An almost brilliant look at the world of a darkly troubled young adult.
|“Young Adult” takes place in that thirty-something world where young college student ready to take over the world meets experienced cynic (see my review of “The Ides of March”). Both halves exist in troubled Mavis (Charlize Theron) and not sure what to do about it she sets her sights on her high school flame (Patrick Wilson) who is now married with a newborn.
Directed by: Jason Reitman
Screenplay by: Diablo Cody
Starring: Charlize Theron and Patton Oswalt
It has all the makings of a brilliant dark comedy. As comedic as it’s supposed to be, it’s not particularly funny, often settling for realism instead of exaggerated laughs. And as anti-heroic as our protagonist is, it’s not very dark, often settling for traces of optimism. The first problem I will chalk up to the distributors not knowing how to market the film, which does seem to be a trend these days. The second point I will give to the credit of writer Diablo Cody and director Jason Reitman.
Even with all my reservations stemming from the overrated “Juno”, I saw glimmers of brilliance in “Young Adult”. Although perhaps I could take credit for that myself. My main issues with their earlier film (see my review of “Juno”) are that having a character listening to indie music does not automatically make them a complete character, and that the dialogue was not smart, nor realistic. Here, those two points have been corrected and even polished a bit. Mavis is a ghost writer for a once-popular young adult “Gossip Girl”-like series, and yet even with that set-up, Cody managed to remain staid and kept the dialogue level, never once venturing into unrealistic or annoying territory. Mavis does of course listen to indie music, but here it was done as a rather ingenious character point. On the road to winning back her ex, she pops in a mixed tape that he had once made for her and she chooses to listen to one song over and over again. When that same song is heard later on, just the look on Mavis’s face tells us everything we need to know as she ponders turning over a new leaf in her life.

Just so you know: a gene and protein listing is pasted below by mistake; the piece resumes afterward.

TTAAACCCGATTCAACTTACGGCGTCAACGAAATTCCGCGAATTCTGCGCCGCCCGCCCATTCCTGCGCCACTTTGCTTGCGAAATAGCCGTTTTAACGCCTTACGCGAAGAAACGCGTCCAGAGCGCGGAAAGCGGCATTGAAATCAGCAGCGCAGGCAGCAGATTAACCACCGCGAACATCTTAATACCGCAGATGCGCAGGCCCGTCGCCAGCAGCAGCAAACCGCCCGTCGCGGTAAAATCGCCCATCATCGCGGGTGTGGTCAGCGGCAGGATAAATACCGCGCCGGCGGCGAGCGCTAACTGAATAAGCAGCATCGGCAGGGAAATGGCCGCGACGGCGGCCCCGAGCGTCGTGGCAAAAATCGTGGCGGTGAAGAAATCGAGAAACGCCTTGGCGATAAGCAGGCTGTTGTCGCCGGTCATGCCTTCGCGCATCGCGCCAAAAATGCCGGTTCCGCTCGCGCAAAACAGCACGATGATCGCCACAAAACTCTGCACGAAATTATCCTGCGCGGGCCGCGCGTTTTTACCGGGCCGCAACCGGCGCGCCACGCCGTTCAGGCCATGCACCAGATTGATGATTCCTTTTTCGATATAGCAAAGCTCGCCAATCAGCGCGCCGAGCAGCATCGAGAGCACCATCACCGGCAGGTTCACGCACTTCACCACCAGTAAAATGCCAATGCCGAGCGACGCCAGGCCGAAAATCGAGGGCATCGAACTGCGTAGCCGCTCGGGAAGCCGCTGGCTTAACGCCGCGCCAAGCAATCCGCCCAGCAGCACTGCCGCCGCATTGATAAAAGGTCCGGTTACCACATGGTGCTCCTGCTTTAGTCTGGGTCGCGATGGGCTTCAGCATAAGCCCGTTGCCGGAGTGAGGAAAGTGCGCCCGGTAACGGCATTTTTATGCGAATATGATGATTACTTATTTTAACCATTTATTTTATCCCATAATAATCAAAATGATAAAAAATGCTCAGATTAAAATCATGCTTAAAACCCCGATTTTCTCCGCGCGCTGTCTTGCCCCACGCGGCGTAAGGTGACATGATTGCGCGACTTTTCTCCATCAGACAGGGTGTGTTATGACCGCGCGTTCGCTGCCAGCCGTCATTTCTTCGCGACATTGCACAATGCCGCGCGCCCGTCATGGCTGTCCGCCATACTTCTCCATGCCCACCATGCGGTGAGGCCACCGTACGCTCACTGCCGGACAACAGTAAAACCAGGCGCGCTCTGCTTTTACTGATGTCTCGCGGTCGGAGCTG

Perhaps the best part of the film is the strong, quiet, dramatic performance by Patton Oswalt. He thinks breaking up a marriage is a bad idea, and although he knows that he has problems in his life that he isn’t quite ready to face himself, he’s still trying to get Mavis to face hers. A point which so few people make, but was made here with his character was another glimmer of brilliance. Back in high school, he was not popular and a bunch of jocks beat him up and left the lower half of his body in shambles. But he’s gay, so this was a hate crime and he had the support and sympathy of the entire nation. That is until they discovered that he wasn’t gay, so this wasn’t actually a hate crime, and he was just some fat loser who got what he deserved.
“Young Adult” is kind of like a coming-of-story for young adults, except it’s told from the point of view an ill-prepared, immature adult who only knows selfishness and knows no bounds to her inappropriateness. She may not be wholly relatable or empathetic but she has enough of both qualities to keep you watching. It can leave you feeling a little empty, but I do think that is the point.
|Rid of Me (2011) - A bleak character study encompassing the best and discomfort of a dark comedy.
Dirty Girl (2010) - Embracing the dirty girl attitude.